China's Exports, Imports Fall in October

Nov. 10, 2011
Exports to the United States declined to $28.6 billion in October from $30.11 billion in the previous month.

Falling demand caused by economic woes in Europe and the United States, as well as tightening measures at home, sent China's exports and imports sinking in October, official data showed Thursday.

The figures will likely fuel fears over the country's manufacturing sector, which employs hundreds of millions of people and is a key driver of the world's No. 2 economy, while boosting the chances of an easing in credit controls.

It comes a day after International Monetary Fund chief Christine Lagarde warned the world risked plunging into a "downward spiral" of financial instability while Asia would not be immune to the crisis sweeping the eurozone.

China's exports rose 15.9% year on year. They were $157.49 billion in October, down from $169.7 billion in September, the customs agency said in a statement.

Shipments to the European Union -- China's biggest trade partner -- fell to $28.74 billion in October from $31.61 billion in September.

Exports to the United States shrank to $28.6 billion in October from $30.11 billion in the previous month.

Imports expanded 28.7% to $140.46 billion in October, lower than the $155.2 billion recorded a month earlier.

China's politically sensitive trade surplus -- a constant bugbear for major trade partners such as the United States and Europe -- widened to $17 billion in October from $14.51 billion in September.

IHS Global Insight analyst Alistair Thornton said the downturn in China's key export markets would act as a "a brake on growth and potentially forcing the authorities' hand in rolling out monetary easing".

"The EU is China's largest trade partner and intricately coupled with the global financial system, so it stands to reason that European weakness means headwinds for China," said Thornton.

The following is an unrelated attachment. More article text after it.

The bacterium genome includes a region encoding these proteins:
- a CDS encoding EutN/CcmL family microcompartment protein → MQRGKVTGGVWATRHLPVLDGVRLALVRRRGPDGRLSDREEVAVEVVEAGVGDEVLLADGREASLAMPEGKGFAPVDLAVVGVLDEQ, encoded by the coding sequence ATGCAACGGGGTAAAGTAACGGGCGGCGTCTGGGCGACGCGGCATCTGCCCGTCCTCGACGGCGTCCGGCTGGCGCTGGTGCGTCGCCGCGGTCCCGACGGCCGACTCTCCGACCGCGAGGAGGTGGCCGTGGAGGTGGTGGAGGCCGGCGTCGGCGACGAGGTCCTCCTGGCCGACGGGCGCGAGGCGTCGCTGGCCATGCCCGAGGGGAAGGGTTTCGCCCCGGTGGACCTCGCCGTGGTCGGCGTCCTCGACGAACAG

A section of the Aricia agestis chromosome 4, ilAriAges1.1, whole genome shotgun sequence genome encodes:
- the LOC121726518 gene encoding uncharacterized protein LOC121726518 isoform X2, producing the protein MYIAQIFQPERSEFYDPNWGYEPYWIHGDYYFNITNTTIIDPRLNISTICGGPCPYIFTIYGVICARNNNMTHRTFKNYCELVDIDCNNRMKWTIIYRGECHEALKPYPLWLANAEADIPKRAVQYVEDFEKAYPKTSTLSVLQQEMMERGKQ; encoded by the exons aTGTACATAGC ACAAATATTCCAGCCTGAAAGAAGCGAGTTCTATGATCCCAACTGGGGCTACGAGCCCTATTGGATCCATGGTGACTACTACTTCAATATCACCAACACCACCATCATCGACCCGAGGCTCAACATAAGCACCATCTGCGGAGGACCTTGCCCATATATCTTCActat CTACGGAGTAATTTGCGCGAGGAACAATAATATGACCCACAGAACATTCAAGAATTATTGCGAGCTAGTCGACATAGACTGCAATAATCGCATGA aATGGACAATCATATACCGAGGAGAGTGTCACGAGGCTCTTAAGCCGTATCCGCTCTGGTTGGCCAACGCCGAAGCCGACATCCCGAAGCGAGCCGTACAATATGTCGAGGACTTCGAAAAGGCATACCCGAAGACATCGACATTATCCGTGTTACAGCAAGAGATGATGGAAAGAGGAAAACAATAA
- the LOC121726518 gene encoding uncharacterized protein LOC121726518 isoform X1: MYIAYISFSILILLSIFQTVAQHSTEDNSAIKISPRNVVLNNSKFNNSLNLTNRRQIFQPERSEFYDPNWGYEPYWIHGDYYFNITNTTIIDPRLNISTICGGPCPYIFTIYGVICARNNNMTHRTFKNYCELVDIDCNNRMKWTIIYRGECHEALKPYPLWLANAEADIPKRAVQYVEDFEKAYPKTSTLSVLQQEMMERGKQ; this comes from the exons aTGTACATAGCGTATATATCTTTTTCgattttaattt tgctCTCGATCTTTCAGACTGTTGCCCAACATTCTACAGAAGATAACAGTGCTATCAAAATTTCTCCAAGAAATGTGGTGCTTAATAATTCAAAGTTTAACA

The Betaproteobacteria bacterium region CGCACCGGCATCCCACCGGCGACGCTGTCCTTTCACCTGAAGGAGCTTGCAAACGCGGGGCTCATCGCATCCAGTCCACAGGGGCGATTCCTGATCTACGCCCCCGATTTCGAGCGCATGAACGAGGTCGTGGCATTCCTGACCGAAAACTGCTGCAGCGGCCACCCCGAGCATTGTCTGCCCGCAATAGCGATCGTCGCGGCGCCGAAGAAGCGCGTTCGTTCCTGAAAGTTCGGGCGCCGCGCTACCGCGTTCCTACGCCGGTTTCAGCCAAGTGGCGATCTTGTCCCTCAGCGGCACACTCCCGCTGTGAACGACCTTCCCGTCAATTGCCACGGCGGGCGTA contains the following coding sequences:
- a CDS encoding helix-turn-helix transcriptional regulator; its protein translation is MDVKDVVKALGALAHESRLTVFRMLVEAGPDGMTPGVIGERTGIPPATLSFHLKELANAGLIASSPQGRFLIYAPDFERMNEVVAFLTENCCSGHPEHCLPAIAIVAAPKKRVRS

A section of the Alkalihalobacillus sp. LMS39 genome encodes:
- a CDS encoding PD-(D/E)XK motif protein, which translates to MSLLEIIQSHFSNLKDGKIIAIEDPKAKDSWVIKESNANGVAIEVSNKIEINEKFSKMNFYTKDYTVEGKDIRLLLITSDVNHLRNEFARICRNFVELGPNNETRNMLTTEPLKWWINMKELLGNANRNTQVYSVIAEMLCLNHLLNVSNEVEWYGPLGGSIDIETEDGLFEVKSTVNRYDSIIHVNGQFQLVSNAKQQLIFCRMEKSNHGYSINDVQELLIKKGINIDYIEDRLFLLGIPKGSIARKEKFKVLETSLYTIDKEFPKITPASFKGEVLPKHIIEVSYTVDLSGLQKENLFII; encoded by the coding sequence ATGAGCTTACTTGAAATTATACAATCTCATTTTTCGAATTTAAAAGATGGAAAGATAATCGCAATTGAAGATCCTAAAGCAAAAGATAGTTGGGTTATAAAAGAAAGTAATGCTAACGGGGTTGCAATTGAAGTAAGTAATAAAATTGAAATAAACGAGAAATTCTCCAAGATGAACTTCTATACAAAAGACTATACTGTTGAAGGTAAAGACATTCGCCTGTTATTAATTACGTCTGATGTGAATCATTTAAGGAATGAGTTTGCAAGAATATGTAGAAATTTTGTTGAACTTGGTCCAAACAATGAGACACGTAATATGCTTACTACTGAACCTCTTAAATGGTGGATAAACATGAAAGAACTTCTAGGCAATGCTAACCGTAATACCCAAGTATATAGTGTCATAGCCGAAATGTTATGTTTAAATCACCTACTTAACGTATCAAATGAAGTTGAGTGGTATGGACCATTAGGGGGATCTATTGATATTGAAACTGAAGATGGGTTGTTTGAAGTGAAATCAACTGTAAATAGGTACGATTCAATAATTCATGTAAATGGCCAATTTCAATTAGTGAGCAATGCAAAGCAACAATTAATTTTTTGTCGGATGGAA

Beijing, anxious about surging inflation, has been pulling on a variety of levers to curb consumer and property prices in the past year, including restricting the amount of money banks can lend and hiking interest rates.

The measures appear to be taking effect -- inflation slowed sharply in October from the previous month, property sales have declined nationwide, and output from the country's millions of factories and workshops has slowed.

But Beijing has indicated it may fine-tune policy as the deepening eurozone crisis and U.S. economic woes squeeze demand for Chinese exports and small businesses struggle to get financing, putting at risk millions of jobs.

Bank of America-Merrill Lynch economist Lu Ting warned there was a growing risk of a break-up of the eurozone, which could trigger a sudden collapse in the global financial system.

"If that happens, China's export growth could slump," Lu said.

Premier Wen Jiabao repeated last month that controlling prices was a key task, but also said the government could alter economic policy when the time was right, fueling expectations for an easing in credit restrictions.

Analysts said policymakers were likely to reduce the reserve requirement ratio -- the portion of deposits banks must set aside -- in the coming months to spur lending, but they ruled out a change in interest rates.

Copyright Agence France-Presse, 2011

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